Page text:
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I have gathered a set of transactions in a CSV file of the format:

{Pierre, lait, oeuf, beurre, pain}
{Paul, mange du pain,jambon, lait}
{Jacques, oeuf, va chez la crémière, pain, voiture}

I plan to do a simple association rule analysis, but first I want to exclude items from each transactions which do not belong to ReferenceSet = {lait, oeuf, beurre, pain}.

Thus my resulting dataset would be, in my example :

{Pierre, lait, oeuf, beurre, pain}
{Paul,lait}
{Jacques, oeuf, pain,}

I'm sure this is quite simple, but would love to read suggestions/answers to help me a bit.

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3 Answers 3

Another answer references %in%, but in this case intersect is even handier (you may want to look at match, too -- but I think it's documented in the same place as %in%) -- with lapply and intersect we can make the answer into a one-liner:

Data:

> L <- list(pierre=c("lait","oeuf","beurre","pain") ,
+           paul=c("mange du pain", "jambon", "lait"),
+           jacques=c("oeuf","va chez la crémière", "pain", "voiture"))
> reference <- c("lait", "oeuf", "beurre", "pain")

Answer:

> lapply(L,intersect,reference)
$pierre
[1] "lait"   "oeuf"   "beurre" "pain"  

$paul
[1] "lait"

$jacques
[1] "oeuf" "pain"
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Thank you very much Ben, this methods sounds good and straightforward.Now I'll try to understand how to implement it so as to build the input list from a csv file, and so as to write the output of the lapply method into a file with a list as well. Thanks again –  EvidenceMe So Jan 16 '12 at 11:09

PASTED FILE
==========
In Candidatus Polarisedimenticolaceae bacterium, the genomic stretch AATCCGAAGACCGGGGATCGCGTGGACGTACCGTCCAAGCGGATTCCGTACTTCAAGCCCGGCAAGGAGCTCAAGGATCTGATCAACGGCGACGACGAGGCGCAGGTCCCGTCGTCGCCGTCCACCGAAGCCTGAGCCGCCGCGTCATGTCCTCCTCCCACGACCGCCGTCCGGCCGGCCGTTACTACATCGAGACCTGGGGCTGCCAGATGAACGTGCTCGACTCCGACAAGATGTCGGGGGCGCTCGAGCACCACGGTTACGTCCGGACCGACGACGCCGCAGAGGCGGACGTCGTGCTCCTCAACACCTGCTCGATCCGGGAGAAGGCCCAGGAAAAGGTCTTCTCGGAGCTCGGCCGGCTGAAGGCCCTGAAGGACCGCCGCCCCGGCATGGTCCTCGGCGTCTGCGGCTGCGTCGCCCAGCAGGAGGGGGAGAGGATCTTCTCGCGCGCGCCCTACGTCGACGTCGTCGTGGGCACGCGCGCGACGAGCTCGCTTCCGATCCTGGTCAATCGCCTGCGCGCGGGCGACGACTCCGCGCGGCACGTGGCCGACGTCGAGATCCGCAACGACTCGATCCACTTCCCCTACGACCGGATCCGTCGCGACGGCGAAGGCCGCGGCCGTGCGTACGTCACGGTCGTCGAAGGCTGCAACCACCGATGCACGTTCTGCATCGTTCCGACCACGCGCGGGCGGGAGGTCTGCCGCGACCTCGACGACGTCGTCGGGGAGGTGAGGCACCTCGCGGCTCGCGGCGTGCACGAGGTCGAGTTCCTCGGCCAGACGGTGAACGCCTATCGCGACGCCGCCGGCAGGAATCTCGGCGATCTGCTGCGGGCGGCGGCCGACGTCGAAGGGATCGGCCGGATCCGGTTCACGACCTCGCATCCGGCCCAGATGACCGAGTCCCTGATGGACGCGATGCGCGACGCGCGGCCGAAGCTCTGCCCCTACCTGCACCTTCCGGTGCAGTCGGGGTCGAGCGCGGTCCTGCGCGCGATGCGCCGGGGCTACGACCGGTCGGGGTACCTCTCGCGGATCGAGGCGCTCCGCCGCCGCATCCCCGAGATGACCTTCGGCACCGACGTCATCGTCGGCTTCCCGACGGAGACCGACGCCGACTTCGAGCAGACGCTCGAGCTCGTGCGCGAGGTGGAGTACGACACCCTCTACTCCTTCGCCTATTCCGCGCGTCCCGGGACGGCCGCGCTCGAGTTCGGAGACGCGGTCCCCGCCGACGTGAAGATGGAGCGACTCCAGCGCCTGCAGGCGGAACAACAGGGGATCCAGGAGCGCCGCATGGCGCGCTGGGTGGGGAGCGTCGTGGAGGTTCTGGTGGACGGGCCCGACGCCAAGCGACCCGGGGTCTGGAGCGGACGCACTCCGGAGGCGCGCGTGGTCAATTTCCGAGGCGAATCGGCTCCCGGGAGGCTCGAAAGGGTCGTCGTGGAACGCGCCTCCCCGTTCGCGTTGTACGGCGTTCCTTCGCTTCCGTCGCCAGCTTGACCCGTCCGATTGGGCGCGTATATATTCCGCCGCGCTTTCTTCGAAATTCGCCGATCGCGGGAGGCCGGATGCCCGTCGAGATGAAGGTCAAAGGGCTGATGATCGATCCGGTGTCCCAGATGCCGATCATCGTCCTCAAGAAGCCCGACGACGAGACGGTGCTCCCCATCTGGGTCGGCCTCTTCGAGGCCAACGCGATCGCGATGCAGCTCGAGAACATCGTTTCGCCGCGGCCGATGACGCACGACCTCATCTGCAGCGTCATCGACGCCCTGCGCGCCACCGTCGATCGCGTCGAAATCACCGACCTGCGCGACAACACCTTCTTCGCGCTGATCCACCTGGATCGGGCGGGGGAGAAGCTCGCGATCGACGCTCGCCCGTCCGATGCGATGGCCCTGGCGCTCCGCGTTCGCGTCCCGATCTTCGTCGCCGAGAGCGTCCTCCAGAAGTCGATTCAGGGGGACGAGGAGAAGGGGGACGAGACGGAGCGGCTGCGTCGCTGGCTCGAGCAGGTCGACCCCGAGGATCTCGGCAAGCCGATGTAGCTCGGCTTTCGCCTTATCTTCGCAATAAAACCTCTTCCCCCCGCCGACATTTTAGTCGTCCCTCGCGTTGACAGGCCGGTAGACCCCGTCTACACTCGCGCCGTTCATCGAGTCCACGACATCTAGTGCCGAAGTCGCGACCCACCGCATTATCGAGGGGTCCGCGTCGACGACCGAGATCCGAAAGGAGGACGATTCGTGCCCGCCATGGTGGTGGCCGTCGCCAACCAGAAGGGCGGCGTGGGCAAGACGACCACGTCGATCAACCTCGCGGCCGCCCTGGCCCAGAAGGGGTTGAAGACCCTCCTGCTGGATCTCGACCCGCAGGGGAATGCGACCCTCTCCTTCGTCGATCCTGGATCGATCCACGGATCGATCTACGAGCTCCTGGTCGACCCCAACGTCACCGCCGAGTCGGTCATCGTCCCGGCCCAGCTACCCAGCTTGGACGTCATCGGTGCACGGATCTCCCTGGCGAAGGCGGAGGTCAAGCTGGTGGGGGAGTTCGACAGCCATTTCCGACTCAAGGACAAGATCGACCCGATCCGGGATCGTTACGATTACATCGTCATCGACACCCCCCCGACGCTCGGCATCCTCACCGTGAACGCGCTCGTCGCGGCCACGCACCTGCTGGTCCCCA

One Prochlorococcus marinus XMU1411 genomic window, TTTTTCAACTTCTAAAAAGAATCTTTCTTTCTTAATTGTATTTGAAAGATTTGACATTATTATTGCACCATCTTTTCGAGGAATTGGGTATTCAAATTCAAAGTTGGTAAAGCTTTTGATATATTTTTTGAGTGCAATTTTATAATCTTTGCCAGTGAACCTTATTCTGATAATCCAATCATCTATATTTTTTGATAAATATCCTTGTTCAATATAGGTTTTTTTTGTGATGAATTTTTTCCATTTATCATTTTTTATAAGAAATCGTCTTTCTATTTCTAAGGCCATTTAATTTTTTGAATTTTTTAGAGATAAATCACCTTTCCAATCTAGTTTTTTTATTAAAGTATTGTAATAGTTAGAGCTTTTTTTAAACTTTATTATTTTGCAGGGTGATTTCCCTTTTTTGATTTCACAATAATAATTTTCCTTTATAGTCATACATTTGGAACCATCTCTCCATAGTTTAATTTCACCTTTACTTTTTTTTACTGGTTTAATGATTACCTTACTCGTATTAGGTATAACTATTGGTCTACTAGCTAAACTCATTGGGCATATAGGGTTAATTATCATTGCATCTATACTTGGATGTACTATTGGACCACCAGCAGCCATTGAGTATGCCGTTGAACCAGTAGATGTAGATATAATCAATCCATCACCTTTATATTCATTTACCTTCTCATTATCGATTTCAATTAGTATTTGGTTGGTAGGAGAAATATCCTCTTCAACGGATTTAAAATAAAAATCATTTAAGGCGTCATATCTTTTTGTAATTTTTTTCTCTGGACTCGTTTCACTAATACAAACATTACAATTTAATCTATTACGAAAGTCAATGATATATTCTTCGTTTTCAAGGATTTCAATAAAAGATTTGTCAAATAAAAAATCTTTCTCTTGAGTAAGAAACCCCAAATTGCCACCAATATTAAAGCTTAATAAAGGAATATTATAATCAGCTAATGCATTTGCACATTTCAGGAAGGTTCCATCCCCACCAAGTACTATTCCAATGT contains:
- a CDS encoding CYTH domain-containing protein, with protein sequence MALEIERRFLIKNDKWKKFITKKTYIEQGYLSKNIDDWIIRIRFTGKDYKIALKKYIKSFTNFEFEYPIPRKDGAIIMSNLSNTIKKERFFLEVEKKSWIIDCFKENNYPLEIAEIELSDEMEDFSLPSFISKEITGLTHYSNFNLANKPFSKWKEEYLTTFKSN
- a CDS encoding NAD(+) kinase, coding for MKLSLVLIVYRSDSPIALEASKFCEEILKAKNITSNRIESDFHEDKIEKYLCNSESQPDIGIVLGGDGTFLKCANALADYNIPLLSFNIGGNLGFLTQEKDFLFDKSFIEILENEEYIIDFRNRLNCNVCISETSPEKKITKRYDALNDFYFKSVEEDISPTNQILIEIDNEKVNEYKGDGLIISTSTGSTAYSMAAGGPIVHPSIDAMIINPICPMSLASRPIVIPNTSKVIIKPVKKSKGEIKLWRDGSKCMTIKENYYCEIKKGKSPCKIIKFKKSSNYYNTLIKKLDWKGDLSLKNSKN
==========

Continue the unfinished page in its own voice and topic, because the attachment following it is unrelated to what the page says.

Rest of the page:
One way is follows (but, as I'm leaving the structure as a matrix I've left NAs where data has been removed (these could be removed if exporting back to CSV); I'm also sure it's possible to do it without loops - this would make it faster (but, IMHO less readable), and I'm sure there's a more efficient way to do the logic too - I'd also be interested in seeing someone's else view on this)

ref <- c("lait","oeuf","beurre","pain")
input <- read.csv("info.csv",sep=",",header=FALSE,strip.white=TRUE)

> input
   V1            V2                  V3     V4      V5
1  Pierre          lait                oeuf beurre    pain
2    Paul mange du pain              jambon   lait        
3 Jacques          oeuf va chez la crémière   pain voiture

input <- as.matrix(input)
output <- matrix(nrow=nrow(input),ncol=ncol(input))
currentRow <- c()

for(i in 1:nrow(input)) {
  j <- 2
  output[i,1]<-input[i,1]
  for(k in 2:length(input[i,])) {
    if(toString(input[i,k]) %in% ref){
      output[i,j] <- toString(input[i,k])
      j<-j+1
    }
  }
}

> output
     [,1]      [,2]   [,3]   [,4]     [,5]  
[1,] "Pierre"  "lait" "oeuf" "beurre" "pain"
[2,] "Paul"    "lait" NA     NA       NA    
[3,] "Jacques" "oeuf" "pain" NA       NA    
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In my late evening Sunday tiredness, I'd forgotten about the *apply functions - these are fairly straightforward and would cut the code down –  ChrisW Jan 16 '12 at 11:47

The %in% operator will come in handy.

pierre <- c("lait","oeuf","beurre","pain")  
paul <- c("mange du pain", "jambon", "lait")  
jacques <- c("oeuf","va chez la crémière", "pain", "voiture")

reference <- c("lait", "oeuf", "beurre", "pain")

pierre_fixed <- pierre[pierre %in% reference]
paul_fixed <- paul[paul %in% reference]
jacques_fixed <- jacques[jacques %in% reference]  

pierre_fixed 
paul_fixed
jacques_fixed
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1  
Thank you so much all of you, sounds interesting approach, going to try them. –  EvidenceMe So Jan 15 '12 at 22:08

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